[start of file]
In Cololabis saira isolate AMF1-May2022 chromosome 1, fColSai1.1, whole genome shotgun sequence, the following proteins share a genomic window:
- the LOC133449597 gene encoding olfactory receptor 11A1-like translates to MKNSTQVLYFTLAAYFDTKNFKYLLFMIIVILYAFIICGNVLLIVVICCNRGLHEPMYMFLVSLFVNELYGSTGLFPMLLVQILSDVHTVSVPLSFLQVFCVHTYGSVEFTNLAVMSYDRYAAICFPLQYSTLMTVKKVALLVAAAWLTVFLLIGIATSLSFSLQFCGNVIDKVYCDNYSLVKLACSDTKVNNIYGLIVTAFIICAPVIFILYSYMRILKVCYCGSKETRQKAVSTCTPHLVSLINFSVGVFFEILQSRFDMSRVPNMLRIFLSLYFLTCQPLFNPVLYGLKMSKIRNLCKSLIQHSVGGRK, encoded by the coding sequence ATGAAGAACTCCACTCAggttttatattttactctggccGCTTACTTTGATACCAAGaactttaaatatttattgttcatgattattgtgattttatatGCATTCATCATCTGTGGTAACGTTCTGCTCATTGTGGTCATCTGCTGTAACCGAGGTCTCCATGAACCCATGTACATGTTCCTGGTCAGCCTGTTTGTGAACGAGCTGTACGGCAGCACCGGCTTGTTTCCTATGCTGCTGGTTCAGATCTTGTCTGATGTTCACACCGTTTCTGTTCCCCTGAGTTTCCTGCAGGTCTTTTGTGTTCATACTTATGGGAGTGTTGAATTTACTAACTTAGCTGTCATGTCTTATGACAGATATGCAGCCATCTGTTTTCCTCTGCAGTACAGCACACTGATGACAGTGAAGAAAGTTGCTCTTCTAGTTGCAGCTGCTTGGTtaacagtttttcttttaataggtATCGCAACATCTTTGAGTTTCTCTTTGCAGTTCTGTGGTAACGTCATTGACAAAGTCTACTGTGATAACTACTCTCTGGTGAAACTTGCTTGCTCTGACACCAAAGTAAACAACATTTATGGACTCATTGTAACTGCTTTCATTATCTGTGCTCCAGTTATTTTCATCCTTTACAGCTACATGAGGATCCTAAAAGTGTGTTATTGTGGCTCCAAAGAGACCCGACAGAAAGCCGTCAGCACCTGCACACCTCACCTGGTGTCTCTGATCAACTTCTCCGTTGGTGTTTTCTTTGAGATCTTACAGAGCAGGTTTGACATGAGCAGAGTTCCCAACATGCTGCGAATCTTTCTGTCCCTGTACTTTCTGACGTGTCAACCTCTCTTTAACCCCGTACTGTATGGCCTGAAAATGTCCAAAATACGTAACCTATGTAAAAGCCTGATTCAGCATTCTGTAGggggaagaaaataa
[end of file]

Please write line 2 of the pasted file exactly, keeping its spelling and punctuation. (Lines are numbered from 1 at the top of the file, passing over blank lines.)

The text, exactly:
- the LOC133449597 gene encoding olfactory receptor 11A1-like translates to MKNSTQVLYFTLAAYFDTKNFKYLLFMIIVILYAFIICGNVLLIVVICCNRGLHEPMYMFLVSLFVNELYGSTGLFPMLLVQILSDVHTVSVPLSFLQVFCVHTYGSVEFTNLAVMSYDRYAAICFPLQYSTLMTVKKVALLVAAAWLTVFLLIGIATSLSFSLQFCGNVIDKVYCDNYSLVKLACSDTKVNNIYGLIVTAFIICAPVIFILYSYMRILKVCYCGSKETRQKAVSTCTPHLVSLINFSVGVFFEILQSRFDMSRVPNMLRIFLSLYFLTCQPLFNPVLYGLKMSKIRNLCKSLIQHSVGGRK, encoded by the coding sequence ATGAAGAACTCCACTCAggttttatattttactctggccGCTTACTTTGATACCAAGaactttaaatatttattgttcatgattattgtgattttatatGCATTCATCATCTGTGGTAACGTTCTGCTCATTGTGGTCATCTGCTGTAACCGAGGTCTCCATGAACCCATGTACATGTTCCTGGTCAGCCTGTTTGTGAACGAGCTGTACGGCAGCACCGGCTTGTTTCCTATGCTGCTGGTTCAGATCTTGTCTGATGTTCACACCGTTTCTGTTCCCCTGAGTTTCCTGCAGGTCTTTTGTGTTCATACTTATGGGAGTGTTGAATTTACTAACTTAGCTGTCATGTCTTATGACAGATATGCAGCCATCTGTTTTCCTCTGCAGTACAGCACACTGATGACAGTGAAGAAAGTTGCTCTTCTAGTTGCAGCTGCTTGGTtaacagtttttcttttaataggtATCGCAACATCTTTGAGTTTCTCTTTGCAGTTCTGTGGTAACGTCATTGACAAAGTCTACTGTGATAACTACTCTCTGGTGAAACTTGCTTGCTCTGACACCAAAGTAAACAACATTTATGGACTCATTGTAACTGCTTTCATTATCTGTGCTCCAGTTATTTTCATCCTTTACAGCTACATGAGGATCCTAAAAGTGTGTTATTGTGGCTCCAAAGAGACCCGACAGAAAGCCGTCAGCACCTGCACACCTCACCTGGTGTCTCTGATCAACTTCTCCGTTGGTGTTTTCTTTGAGATCTTACAGAGCAGGTTTGACATGAGCAGAGTTCCCAACATGCTGCGAATCTTTCTGTCCCTGTACTTTCTGACGTGTCAACCTCTCTTTAACCCCGTACTGTATGGCCTGAAAATGTCCAAAATACGTAACCTATGTAAAAGCCTGATTCAGCATTCTGTAGggggaagaaaataa